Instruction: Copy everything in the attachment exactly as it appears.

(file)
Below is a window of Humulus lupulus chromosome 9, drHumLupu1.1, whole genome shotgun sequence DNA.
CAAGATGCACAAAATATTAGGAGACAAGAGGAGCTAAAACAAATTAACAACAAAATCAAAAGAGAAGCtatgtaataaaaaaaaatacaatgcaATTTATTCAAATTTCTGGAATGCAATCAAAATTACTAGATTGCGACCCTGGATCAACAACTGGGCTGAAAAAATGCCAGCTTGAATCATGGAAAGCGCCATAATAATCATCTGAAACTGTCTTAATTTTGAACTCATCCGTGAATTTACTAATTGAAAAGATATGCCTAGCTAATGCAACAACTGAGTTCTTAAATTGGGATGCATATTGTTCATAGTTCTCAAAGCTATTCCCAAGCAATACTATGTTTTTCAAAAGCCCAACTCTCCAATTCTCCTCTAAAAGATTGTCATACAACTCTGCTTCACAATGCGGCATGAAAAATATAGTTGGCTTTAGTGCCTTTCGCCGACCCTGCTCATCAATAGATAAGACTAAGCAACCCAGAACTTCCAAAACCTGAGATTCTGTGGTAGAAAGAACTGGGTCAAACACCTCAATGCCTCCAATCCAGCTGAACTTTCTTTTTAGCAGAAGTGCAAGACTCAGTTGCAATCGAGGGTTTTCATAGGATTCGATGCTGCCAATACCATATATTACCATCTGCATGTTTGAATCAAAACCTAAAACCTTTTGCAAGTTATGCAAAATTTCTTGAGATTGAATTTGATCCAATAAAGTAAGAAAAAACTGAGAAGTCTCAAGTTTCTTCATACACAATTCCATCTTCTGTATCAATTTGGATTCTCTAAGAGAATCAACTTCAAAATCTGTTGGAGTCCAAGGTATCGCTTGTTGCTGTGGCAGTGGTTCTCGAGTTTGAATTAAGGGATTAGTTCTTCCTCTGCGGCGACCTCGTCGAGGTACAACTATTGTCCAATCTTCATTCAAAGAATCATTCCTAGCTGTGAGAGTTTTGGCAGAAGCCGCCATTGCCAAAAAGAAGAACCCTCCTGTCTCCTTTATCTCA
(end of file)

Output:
Below is a window of Humulus lupulus chromosome 9, drHumLupu1.1, whole genome shotgun sequence DNA.
CAAGATGCACAAAATATTAGGAGACAAGAGGAGCTAAAACAAATTAACAACAAAATCAAAAGAGAAGCtatgtaataaaaaaaaatacaatgcaATTTATTCAAATTTCTGGAATGCAATCAAAATTACTAGATTGCGACCCTGGATCAACAACTGGGCTGAAAAAATGCCAGCTTGAATCATGGAAAGCGCCATAATAATCATCTGAAACTGTCTTAATTTTGAACTCATCCGTGAATTTACTAATTGAAAAGATATGCCTAGCTAATGCAACAACTGAGTTCTTAAATTGGGATGCATATTGTTCATAGTTCTCAAAGCTATTCCCAAGCAATACTATGTTTTTCAAAAGCCCAACTCTCCAATTCTCCTCTAAAAGATTGTCATACAACTCTGCTTCACAATGCGGCATGAAAAATATAGTTGGCTTTAGTGCCTTTCGCCGACCCTGCTCATCAATAGATAAGACTAAGCAACCCAGAACTTCCAAAACCTGAGATTCTGTGGTAGAAAGAACTGGGTCAAACACCTCAATGCCTCCAATCCAGCTGAACTTTCTTTTTAGCAGAAGTGCAAGACTCAGTTGCAATCGAGGGTTTTCATAGGATTCGATGCTGCCAATACCATATATTACCATCTGCATGTTTGAATCAAAACCTAAAACCTTTTGCAAGTTATGCAAAATTTCTTGAGATTGAATTTGATCCAATAAAGTAAGAAAAAACTGAGAAGTCTCAAGTTTCTTCATACACAATTCCATCTTCTGTATCAATTTGGATTCTCTAAGAGAATCAACTTCAAAATCTGTTGGAGTCCAAGGTATCGCTTGTTGCTGTGGCAGTGGTTCTCGAGTTTGAATTAAGGGATTAGTTCTTCCTCTGCGGCGACCTCGTCGAGGTACAACTATTGTCCAATCTTCATTCAAAGAATCATTCCTAGCTGTGAGAGTTTTGGCAGAAGCCGCCATTGCCAAAAAGAAGAACCCTCCTGTCTCCTTTATCTCA